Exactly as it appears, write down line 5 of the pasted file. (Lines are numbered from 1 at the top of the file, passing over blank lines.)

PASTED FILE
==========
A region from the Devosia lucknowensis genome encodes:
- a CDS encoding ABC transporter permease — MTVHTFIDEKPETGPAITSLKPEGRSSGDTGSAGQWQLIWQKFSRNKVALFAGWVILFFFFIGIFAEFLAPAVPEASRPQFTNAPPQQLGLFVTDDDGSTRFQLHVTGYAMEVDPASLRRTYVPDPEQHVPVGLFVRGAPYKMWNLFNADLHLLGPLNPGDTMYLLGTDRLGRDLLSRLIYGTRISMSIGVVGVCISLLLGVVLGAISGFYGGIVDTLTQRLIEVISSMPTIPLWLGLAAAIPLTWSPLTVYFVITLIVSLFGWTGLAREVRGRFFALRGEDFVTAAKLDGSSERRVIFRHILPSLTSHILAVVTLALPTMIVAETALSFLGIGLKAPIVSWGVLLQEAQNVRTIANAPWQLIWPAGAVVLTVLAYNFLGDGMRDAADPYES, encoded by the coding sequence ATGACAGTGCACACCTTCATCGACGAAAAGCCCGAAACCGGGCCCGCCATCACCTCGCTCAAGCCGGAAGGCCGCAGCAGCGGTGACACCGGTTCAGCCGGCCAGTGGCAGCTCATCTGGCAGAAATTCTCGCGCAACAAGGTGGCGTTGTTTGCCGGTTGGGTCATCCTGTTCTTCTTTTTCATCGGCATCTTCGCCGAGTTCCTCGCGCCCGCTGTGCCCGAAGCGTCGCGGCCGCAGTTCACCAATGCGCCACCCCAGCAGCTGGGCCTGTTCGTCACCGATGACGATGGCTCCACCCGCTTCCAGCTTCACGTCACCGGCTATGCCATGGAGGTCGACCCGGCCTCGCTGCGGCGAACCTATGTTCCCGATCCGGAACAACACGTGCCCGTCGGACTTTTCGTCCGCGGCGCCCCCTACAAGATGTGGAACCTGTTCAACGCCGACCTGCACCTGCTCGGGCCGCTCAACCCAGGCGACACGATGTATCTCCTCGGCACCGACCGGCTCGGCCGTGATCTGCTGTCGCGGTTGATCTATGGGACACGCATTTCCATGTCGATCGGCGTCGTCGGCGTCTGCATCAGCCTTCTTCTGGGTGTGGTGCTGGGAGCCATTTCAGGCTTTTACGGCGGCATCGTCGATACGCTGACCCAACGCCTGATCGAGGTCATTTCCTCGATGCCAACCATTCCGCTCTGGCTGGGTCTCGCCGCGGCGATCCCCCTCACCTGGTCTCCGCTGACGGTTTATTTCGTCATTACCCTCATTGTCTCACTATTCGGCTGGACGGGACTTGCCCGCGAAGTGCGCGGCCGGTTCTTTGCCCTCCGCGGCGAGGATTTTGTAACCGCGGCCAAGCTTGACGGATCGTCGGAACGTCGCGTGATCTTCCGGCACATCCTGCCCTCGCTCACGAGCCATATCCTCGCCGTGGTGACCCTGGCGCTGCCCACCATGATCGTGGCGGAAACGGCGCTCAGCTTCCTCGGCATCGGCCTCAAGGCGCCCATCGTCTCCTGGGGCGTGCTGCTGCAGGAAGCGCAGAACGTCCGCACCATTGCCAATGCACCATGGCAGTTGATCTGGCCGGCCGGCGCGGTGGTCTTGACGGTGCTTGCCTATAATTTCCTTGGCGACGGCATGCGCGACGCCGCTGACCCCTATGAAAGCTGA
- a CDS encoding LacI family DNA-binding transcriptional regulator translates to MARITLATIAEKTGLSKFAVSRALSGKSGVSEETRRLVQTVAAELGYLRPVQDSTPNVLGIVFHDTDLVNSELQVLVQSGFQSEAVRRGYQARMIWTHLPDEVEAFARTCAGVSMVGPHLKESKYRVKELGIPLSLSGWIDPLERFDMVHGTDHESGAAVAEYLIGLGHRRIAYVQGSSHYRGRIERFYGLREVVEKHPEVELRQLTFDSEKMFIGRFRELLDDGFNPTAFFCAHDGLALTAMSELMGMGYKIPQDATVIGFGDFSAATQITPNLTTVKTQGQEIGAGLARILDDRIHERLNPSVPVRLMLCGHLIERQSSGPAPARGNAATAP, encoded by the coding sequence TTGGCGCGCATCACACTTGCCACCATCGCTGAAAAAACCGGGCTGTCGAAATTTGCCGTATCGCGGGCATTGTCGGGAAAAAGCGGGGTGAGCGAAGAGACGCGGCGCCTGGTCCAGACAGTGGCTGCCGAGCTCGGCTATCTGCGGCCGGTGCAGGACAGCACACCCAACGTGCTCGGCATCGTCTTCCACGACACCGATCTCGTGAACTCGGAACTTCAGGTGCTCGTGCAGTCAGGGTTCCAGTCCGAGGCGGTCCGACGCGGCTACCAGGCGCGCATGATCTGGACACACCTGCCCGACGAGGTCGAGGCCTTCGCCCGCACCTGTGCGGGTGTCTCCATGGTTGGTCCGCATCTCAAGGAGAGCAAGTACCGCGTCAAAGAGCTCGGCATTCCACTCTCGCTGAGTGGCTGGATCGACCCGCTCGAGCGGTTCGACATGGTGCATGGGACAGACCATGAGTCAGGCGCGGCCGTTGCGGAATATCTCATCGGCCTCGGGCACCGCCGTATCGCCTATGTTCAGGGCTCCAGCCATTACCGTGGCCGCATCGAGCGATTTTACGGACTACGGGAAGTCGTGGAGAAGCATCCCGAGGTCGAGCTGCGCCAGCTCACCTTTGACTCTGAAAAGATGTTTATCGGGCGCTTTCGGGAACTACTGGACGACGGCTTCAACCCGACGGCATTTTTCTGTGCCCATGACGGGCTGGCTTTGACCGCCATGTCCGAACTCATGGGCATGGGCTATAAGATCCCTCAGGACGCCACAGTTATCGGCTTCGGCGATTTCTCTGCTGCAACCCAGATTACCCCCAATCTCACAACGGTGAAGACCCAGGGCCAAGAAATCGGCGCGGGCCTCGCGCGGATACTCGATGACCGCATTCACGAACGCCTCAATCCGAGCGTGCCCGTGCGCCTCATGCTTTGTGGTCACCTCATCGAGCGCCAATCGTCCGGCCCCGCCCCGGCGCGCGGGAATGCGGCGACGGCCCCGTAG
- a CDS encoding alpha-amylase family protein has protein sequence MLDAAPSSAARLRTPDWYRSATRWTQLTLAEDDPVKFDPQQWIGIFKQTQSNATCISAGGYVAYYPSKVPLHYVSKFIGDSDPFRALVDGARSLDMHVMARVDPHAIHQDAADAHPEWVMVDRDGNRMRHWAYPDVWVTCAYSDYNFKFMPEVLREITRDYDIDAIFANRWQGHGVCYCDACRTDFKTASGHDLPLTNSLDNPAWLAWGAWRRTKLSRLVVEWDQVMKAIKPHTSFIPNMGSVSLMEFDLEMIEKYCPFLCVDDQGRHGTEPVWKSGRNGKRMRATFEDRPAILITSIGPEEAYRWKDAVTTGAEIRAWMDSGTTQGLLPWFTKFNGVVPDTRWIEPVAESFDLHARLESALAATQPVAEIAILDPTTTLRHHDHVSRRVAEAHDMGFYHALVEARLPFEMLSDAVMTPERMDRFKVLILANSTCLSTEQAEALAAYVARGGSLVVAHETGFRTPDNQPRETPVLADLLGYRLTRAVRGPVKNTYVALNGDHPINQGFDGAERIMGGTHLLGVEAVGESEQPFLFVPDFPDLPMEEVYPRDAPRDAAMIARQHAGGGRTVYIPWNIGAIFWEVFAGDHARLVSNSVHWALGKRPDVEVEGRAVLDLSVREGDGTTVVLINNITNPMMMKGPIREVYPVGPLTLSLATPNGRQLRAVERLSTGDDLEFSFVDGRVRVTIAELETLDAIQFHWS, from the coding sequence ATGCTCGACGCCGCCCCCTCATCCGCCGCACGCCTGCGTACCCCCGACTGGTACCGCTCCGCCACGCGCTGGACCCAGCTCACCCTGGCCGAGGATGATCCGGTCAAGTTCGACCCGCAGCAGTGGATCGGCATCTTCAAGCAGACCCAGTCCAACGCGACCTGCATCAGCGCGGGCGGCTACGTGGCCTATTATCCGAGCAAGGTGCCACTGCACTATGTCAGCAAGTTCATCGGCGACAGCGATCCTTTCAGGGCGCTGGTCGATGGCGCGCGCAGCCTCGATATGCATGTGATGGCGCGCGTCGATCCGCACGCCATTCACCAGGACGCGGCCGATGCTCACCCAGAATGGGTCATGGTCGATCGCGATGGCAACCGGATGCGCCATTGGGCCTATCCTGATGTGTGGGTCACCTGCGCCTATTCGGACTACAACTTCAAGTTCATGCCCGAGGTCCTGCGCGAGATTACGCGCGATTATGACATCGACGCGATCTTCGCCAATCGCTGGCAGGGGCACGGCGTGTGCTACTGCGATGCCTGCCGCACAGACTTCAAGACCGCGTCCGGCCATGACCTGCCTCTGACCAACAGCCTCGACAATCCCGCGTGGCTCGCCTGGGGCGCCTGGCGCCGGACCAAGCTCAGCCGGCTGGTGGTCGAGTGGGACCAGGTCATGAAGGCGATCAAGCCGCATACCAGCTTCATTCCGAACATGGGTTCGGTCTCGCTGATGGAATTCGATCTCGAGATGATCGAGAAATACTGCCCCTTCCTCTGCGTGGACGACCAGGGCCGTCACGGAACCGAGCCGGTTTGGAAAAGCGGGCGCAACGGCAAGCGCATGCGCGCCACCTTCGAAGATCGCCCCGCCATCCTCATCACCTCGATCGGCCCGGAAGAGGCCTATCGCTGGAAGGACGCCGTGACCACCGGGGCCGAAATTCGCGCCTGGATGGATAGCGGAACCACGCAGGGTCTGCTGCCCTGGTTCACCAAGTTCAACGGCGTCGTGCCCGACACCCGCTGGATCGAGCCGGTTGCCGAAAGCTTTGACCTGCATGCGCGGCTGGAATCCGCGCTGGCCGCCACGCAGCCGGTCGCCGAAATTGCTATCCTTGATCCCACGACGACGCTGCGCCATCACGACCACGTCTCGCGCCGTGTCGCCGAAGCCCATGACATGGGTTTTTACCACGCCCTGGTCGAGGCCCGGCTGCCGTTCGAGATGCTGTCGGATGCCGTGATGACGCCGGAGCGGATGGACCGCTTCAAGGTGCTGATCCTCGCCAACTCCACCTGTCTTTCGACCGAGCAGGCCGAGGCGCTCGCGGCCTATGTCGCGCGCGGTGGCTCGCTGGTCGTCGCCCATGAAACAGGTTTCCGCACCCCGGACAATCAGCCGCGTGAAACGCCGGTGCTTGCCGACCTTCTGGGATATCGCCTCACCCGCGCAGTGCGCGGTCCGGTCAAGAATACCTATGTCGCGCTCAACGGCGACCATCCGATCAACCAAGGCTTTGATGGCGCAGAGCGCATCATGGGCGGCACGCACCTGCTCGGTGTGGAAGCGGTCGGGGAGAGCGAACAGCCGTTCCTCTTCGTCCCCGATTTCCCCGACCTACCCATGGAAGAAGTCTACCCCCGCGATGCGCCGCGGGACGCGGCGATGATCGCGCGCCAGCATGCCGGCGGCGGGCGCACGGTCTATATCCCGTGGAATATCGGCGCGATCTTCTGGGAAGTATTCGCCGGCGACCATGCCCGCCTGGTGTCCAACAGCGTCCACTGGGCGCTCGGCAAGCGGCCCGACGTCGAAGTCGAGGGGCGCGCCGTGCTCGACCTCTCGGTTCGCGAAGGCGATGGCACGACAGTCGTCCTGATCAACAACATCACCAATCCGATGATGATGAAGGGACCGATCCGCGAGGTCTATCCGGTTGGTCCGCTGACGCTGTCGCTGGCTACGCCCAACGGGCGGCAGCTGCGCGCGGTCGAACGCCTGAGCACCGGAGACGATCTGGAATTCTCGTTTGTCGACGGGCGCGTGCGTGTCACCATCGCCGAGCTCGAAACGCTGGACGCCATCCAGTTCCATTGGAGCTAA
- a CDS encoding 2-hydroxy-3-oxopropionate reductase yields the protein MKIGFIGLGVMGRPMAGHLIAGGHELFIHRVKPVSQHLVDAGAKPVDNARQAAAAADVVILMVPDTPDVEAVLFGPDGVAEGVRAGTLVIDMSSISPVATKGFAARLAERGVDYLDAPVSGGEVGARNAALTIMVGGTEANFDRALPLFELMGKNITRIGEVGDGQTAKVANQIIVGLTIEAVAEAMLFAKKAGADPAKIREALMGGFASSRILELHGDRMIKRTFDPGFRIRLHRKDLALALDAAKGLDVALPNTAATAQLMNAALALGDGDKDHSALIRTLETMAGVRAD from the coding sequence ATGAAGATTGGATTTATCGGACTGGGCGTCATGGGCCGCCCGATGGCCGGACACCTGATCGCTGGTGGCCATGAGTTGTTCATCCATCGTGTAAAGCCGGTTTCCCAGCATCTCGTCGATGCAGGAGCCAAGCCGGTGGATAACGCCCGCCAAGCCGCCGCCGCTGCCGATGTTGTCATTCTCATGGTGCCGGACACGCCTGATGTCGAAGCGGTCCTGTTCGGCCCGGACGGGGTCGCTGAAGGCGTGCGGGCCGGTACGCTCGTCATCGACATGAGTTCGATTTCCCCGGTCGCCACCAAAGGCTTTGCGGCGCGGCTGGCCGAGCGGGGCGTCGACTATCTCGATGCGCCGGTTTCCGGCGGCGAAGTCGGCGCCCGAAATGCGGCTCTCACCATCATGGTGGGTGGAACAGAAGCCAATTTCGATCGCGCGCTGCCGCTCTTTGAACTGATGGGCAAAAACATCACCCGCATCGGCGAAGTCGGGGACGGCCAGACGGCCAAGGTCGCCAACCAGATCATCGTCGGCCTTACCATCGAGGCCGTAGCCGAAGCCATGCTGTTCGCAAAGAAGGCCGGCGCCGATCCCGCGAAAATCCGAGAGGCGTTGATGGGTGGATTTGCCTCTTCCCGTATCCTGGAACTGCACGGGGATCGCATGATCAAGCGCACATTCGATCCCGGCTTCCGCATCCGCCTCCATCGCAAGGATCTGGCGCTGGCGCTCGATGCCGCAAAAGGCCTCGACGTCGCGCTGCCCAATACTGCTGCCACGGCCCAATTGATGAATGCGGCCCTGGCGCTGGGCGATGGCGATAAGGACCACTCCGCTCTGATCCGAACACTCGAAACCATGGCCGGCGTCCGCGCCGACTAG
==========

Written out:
- a CDS encoding 2-hydroxy-3-oxopropionate reductase yields the protein MKIGFIGLGVMGRPMAGHLIAGGHELFIHRVKPVSQHLVDAGAKPVDNARQAAAAADVVILMVPDTPDVEAVLFGPDGVAEGVRAGTLVIDMSSISPVATKGFAARLAERGVDYLDAPVSGGEVGARNAALTIMVGGTEANFDRALPLFELMGKNITRIGEVGDGQTAKVANQIIVGLTIEAVAEAMLFAKKAGADPAKIREALMGGFASSRILELHGDRMIKRTFDPGFRIRLHRKDLALALDAAKGLDVALPNTAATAQLMNAALALGDGDKDHSALIRTLETMAGVRAD from the coding sequence ATGAAGATTGGATTTATCGGACTGGGCGTCATGGGCCGCCCGATGGCCGGACACCTGATCGCTGGTGGCCATGAGTTGTTCATCCATCGTGTAAAGCCGGTTTCCCAGCATCTCGTCGATGCAGGAGCCAAGCCGGTGGATAACGCCCGCCAAGCCGCCGCCGCTGCCGATGTTGTCATTCTCATGGTGCCGGACACGCCTGATGTCGAAGCGGTCCTGTTCGGCCCGGACGGGGTCGCTGAAGGCGTGCGGGCCGGTACGCTCGTCATCGACATGAGTTCGATTTCCCCGGTCGCCACCAAAGGCTTTGCGGCGCGGCTGGCCGAGCGGGGCGTCGACTATCTCGATGCGCCGGTTTCCGGCGGCGAAGTCGGCGCCCGAAATGCGGCTCTCACCATCATGGTGGGTGGAACAGAAGCCAATTTCGATCGCGCGCTGCCGCTCTTTGAACTGATGGGCAAAAACATCACCCGCATCGGCGAAGTCGGGGACGGCCAGACGGCCAAGGTCGCCAACCAGATCATCGTCGGCCTTACCATCGAGGCCGTAGCCGAAGCCATGCTGTTCGCAAAGAAGGCCGGCGCCGATCCCGCGAAAATCCGAGAGGCGTTGATGGGTGGATTTGCCTCTTCCCGTATCCTGGAACTGCACGGGGATCGCATGATCAAGCGCACATTCGATCCCGGCTTCCGCATCCGCCTCCATCGCAAGGATCTGGCGCTGGCGCTCGATGCCGCAAAAGGCCTCGACGTCGCGCTGCCCAATACTGCTGCCACGGCCCAATTGATGAATGCGGCCCTGGCGCTGGGCGATGGCGATAAGGACCACTCCGCTCTGATCCGAACACTCGAAACCATGGCCGGCGTCCGCGCCGACTAG